Mary L. Hurlock

Obituary
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In the summer of 1950 Mary Hurlock left Baltimore, Maryland. She drove a 1940's Willy Overland Jeep with her three youngest to Alaska. Her husband Roger drove lead with the three oldest in a Studebaker sedan. They were all boys.
Roger's allergies, of hospital severity, caused him to close his real estate business and move to Juneau. They started a farm in the Mendenhall Valley and supplied Juneau with half of its eggs for a dozen years. Everyone knew her family name, and the brand -- Hurlock's Cackle Berries.
Accepted wisdom was that Auke Bay would always be the population center north of Juneau. Roger thought differently, and Mary trusted her husband's judgment. They used the farm income to buy a huge chunk of the Valley near the farm. It was elbow room -- the boys could shoot rifles on family property. Roger was a risk-taker, but Mary was the decision-maker. On the way to a fortune, she several times bravely signed on for a life of possible financial failure.
There was tragedy. The oldest son, Bob, died soon after high school. Though all the other children did graduate from college, she thought him the smartest.
Folks "out-the-road" were a small and close knit group of families that included farmers, loggers, mechanics, and tradesmen. Friends like the Walpoles and the Smiths remained extremely close for life. Mary's lively personality and tough spirit drew people to support her, her husband, and six boys. Sid Smith's wife Elizabeth was with Mary until the end.
In those days, relatives typically came for one visit in a lifetime. Mary's father John spent a summer helping son Don build an addition to their home. It was a brick house with a full concrete basement. Mary spent years cleaning, grading, and sorting eggs in that basement for the local markets. She was an excellent dressmaker with an eye for style. She became a favorite of her friends' daughters who followed her fashions.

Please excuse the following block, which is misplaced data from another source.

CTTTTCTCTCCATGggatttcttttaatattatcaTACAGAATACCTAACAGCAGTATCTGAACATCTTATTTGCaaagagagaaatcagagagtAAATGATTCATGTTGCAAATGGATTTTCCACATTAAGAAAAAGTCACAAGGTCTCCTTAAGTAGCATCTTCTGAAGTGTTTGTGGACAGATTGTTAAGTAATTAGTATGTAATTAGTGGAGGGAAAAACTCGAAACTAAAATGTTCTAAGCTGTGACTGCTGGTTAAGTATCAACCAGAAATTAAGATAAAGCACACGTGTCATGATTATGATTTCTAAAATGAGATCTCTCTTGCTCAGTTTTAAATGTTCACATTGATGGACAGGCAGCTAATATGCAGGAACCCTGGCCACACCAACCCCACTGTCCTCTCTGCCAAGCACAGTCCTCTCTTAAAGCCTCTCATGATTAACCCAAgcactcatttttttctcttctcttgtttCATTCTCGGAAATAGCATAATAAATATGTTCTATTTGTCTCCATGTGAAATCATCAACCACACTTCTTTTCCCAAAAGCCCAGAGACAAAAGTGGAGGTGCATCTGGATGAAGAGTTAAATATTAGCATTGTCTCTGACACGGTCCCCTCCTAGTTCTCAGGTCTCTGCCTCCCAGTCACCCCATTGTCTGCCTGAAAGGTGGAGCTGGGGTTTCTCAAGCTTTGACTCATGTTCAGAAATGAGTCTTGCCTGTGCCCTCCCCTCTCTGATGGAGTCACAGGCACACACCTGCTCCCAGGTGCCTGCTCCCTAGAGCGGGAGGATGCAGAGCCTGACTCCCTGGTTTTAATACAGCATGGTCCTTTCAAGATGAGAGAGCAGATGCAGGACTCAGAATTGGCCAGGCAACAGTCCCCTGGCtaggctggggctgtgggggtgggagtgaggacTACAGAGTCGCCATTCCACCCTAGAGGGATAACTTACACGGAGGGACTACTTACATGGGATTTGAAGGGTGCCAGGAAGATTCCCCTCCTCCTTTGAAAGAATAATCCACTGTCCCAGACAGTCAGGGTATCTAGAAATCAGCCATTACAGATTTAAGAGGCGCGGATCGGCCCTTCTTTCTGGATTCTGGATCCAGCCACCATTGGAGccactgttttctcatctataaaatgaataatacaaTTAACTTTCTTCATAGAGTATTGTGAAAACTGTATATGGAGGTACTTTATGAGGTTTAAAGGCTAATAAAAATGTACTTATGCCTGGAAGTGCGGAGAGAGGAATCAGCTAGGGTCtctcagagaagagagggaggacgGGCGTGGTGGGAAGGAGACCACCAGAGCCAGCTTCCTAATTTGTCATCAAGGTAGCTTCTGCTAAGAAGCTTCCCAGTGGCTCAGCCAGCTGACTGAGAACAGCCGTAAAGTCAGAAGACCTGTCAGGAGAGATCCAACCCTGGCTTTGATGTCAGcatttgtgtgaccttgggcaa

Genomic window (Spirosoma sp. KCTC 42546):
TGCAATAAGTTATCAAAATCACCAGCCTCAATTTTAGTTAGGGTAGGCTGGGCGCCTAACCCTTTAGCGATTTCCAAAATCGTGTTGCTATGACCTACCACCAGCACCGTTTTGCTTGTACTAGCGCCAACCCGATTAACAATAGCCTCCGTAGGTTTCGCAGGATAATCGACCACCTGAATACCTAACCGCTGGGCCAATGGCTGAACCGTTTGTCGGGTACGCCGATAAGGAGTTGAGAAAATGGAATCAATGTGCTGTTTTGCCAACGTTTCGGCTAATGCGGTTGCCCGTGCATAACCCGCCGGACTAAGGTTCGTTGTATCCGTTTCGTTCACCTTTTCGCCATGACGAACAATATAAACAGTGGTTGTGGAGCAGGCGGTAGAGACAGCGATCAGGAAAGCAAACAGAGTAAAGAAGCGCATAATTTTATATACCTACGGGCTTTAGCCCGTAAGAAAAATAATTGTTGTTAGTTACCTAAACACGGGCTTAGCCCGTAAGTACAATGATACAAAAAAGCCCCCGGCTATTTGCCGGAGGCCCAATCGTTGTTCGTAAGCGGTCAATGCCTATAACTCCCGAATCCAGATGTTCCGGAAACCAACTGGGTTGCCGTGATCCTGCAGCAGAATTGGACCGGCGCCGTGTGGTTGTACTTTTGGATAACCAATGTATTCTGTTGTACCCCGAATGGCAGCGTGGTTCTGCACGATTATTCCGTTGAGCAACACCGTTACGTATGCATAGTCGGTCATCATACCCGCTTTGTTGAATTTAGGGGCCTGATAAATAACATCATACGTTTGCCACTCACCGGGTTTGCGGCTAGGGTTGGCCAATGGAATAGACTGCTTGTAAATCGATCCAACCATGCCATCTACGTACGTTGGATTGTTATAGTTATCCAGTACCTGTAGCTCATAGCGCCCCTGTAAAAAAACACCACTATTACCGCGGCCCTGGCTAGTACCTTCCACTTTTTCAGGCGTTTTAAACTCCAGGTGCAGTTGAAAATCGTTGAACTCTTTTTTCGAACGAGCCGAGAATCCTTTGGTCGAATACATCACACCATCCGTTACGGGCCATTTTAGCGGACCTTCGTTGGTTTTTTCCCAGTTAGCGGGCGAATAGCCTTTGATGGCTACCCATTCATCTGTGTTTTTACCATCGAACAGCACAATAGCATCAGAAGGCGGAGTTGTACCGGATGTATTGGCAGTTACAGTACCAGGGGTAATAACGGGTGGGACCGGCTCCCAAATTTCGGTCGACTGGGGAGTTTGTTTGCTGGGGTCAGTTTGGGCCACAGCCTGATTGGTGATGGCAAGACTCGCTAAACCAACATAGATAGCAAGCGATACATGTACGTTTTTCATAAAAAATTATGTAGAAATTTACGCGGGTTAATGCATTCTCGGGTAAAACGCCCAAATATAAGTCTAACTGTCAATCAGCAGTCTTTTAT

She was a late riser, because her real work didn't begin until the boys had finished their chores. After finishing at night, she would read romance novels and write countless letters to her and Roger's families. Travel was extremely expense, the farm had no phone, and long distance calls cost a fortune. The families on both sides of the marriage had been their life, and she was living an unbridgeable world away.
Hollywood became their dream. Roger felt a dollar in the bank was a dollar wasted. So the couple sold land and bought stock in Allied Artists Motion Pictures. The farm became an increasing hardship as the son's left home. The couple moved to Beverly Hills, and Roger eventually became president of the the movie company, the 7th largest in America. They traveled to Cannes for the film festivals; he was a member of the Motion Picture Academy; and she attended the Academy Awards in elegant dresses and furs, as was the fashion of the day. It was quite a journey for a girl born and raised in a row house in an immigrant section of Baltimore where all the parents were still fluent in Czech.
But tragedy struck again. Son John died. Mary wanted to move back to Alaska to live on the still-secluded tract of land they had kept in the Mendenhall Valley. She could always been seen out with her large dog, come rain or shine "getting some air."
Mary and Roger had done well in Juneau real estate, and began donating developed lots to restart the high school construction program. She was extremely devout. Her son joked that she gifted the property on which the original St. Paul's church complex was built just so she could walk to church every day for mass. She did until she couldn't.
Mary is survived by sons Donald, Ronald, Thomas, and Lawrence. Predeceased by husband Roger.
Services will be held at St. Paul's Catholic Church on Atlin Avenue in the Mendenhall Valley at 3:00 PM on Thursday, August 28.
Published in The Juneau Empire on Aug. 25, 2014